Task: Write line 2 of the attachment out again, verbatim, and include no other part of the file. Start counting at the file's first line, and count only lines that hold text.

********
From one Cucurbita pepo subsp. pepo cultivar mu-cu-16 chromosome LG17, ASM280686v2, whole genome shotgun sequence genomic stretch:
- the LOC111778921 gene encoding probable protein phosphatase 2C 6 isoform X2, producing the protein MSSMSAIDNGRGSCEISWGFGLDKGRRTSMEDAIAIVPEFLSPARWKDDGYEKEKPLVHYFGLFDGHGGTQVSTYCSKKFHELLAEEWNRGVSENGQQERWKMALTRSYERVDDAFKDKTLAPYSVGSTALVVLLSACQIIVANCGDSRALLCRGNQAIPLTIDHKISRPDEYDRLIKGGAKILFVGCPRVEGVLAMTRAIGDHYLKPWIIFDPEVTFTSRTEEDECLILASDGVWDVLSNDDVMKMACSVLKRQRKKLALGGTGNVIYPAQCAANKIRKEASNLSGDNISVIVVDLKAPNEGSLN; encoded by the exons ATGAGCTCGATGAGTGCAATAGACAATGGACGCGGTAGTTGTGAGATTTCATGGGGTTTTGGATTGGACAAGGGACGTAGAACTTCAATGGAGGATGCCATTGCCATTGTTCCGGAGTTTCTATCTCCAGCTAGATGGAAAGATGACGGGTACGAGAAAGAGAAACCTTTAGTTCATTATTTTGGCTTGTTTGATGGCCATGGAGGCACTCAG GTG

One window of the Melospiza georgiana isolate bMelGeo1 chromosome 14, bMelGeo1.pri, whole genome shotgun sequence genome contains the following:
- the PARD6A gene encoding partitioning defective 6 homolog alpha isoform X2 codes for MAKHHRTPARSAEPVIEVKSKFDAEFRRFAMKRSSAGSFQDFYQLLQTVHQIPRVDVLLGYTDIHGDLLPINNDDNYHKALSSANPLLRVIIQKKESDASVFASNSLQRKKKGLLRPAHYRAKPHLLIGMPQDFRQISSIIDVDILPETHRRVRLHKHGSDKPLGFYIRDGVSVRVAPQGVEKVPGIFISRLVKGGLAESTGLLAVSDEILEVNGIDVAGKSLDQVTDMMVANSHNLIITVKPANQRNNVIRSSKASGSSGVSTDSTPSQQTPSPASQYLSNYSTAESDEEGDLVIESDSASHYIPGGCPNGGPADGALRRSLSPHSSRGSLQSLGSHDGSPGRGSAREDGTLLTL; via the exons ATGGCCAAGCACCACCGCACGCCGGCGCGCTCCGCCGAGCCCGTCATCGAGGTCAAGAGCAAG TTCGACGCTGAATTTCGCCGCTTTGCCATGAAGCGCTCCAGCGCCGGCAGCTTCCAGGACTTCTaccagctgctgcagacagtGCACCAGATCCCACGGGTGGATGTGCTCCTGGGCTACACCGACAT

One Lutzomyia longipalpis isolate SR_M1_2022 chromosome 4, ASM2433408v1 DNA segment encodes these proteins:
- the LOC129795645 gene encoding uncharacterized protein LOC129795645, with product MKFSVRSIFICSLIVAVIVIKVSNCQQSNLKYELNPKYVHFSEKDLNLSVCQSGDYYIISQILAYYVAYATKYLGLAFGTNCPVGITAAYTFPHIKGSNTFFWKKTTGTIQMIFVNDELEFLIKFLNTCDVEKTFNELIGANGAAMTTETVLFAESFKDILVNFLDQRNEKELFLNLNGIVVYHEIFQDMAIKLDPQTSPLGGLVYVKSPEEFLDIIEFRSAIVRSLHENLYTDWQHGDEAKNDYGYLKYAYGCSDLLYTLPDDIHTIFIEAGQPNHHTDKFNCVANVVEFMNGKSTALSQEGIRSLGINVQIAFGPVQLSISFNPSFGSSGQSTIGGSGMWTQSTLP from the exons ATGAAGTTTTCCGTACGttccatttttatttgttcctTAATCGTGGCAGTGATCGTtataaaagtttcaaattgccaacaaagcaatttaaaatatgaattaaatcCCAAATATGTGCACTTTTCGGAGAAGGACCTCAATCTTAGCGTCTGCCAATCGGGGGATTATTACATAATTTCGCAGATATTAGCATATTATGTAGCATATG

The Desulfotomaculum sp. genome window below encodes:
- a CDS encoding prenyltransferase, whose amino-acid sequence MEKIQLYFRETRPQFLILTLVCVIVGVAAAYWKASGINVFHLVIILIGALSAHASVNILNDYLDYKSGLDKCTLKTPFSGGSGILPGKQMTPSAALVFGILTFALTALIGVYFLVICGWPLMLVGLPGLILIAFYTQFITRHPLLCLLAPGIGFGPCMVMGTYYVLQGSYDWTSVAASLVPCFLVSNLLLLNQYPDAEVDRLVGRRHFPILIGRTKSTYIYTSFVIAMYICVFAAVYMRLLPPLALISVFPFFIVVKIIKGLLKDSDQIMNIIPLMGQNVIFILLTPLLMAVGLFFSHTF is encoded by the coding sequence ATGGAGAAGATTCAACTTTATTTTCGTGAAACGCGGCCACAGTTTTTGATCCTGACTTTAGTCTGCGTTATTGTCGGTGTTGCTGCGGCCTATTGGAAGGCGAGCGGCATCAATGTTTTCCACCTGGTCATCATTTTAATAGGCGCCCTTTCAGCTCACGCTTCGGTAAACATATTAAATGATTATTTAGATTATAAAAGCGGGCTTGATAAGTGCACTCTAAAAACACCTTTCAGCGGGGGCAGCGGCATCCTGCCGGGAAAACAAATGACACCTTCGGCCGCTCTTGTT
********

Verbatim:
- the LOC111778921 gene encoding probable protein phosphatase 2C 6 isoform X2, producing the protein MSSMSAIDNGRGSCEISWGFGLDKGRRTSMEDAIAIVPEFLSPARWKDDGYEKEKPLVHYFGLFDGHGGTQVSTYCSKKFHELLAEEWNRGVSENGQQERWKMALTRSYERVDDAFKDKTLAPYSVGSTALVVLLSACQIIVANCGDSRALLCRGNQAIPLTIDHKISRPDEYDRLIKGGAKILFVGCPRVEGVLAMTRAIGDHYLKPWIIFDPEVTFTSRTEEDECLILASDGVWDVLSNDDVMKMACSVLKRQRKKLALGGTGNVIYPAQCAANKIRKEASNLSGDNISVIVVDLKAPNEGSLN; encoded by the exons ATGAGCTCGATGAGTGCAATAGACAATGGACGCGGTAGTTGTGAGATTTCATGGGGTTTTGGATTGGACAAGGGACGTAGAACTTCAATGGAGGATGCCATTGCCATTGTTCCGGAGTTTCTATCTCCAGCTAGATGGAAAGATGACGGGTACGAGAAAGAGAAACCTTTAGTTCATTATTTTGGCTTGTTTGATGGCCATGGAGGCACTCAG GTG